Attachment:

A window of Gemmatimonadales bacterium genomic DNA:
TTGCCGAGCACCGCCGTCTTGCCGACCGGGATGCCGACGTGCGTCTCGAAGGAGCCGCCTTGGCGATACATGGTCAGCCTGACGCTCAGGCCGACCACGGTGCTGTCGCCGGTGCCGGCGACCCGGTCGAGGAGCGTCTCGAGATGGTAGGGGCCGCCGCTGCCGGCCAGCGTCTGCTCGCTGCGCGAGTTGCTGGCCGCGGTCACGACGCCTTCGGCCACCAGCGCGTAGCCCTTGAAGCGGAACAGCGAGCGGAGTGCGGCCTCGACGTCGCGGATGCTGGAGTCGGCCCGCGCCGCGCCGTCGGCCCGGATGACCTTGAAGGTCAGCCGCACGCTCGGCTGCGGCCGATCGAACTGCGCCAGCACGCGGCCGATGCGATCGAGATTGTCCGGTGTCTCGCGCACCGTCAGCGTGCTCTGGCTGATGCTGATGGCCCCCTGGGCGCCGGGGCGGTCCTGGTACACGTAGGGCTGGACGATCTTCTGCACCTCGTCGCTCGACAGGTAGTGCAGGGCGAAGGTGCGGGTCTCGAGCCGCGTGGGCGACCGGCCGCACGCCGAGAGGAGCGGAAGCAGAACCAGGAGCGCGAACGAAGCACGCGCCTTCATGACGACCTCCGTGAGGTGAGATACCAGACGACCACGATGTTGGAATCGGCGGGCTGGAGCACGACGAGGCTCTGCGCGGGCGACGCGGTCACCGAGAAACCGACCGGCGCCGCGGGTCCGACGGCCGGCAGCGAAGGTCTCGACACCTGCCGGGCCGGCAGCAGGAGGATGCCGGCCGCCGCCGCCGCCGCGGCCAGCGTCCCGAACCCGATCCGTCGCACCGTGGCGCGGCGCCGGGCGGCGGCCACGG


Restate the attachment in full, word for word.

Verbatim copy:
A window of Gemmatimonadales bacterium genomic DNA:
TTGCCGAGCACCGCCGTCTTGCCGACCGGGATGCCGACGTGCGTCTCGAAGGAGCCGCCTTGGCGATACATGGTCAGCCTGACGCTCAGGCCGACCACGGTGCTGTCGCCGGTGCCGGCGACCCGGTCGAGGAGCGTCTCGAGATGGTAGGGGCCGCCGCTGCCGGCCAGCGTCTGCTCGCTGCGCGAGTTGCTGGCCGCGGTCACGACGCCTTCGGCCACCAGCGCGTAGCCCTTGAAGCGGAACAGCGAGCGGAGTGCGGCCTCGACGTCGCGGATGCTGGAGTCGGCCCGCGCCGCGCCGTCGGCCCGGATGACCTTGAAGGTCAGCCGCACGCTCGGCTGCGGCCGATCGAACTGCGCCAGCACGCGGCCGATGCGATCGAGATTGTCCGGTGTCTCGCGCACCGTCAGCGTGCTCTGGCTGATGCTGATGGCCCCCTGGGCGCCGGGGCGGTCCTGGTACACGTAGGGCTGGACGATCTTCTGCACCTCGTCGCTCGACAGGTAGTGCAGGGCGAAGGTGCGGGTCTCGAGCCGCGTGGGCGACCGGCCGCACGCCGAGAGGAGCGGAAGCAGAACCAGGAGCGCGAACGAAGCACGCGCCTTCATGACGACCTCCGTGAGGTGAGATACCAGACGACCACGATGTTGGAATCGGCGGGCTGGAGCACGACGAGGCTCTGCGCGGGCGACGCGGTCACCGAGAAACCGACCGGCGCCGCGGGTCCGACGGCCGGCAGCGAAGGTCTCGACACCTGCCGGGCCGGCAGCAGGAGGATGCCGGCCGCCGCCGCCGCCGCGGCCAGCGTCCCGAACCCGATCCGTCGCACCGTGGCGCGGCGCCGGGCGGCGGCCACGG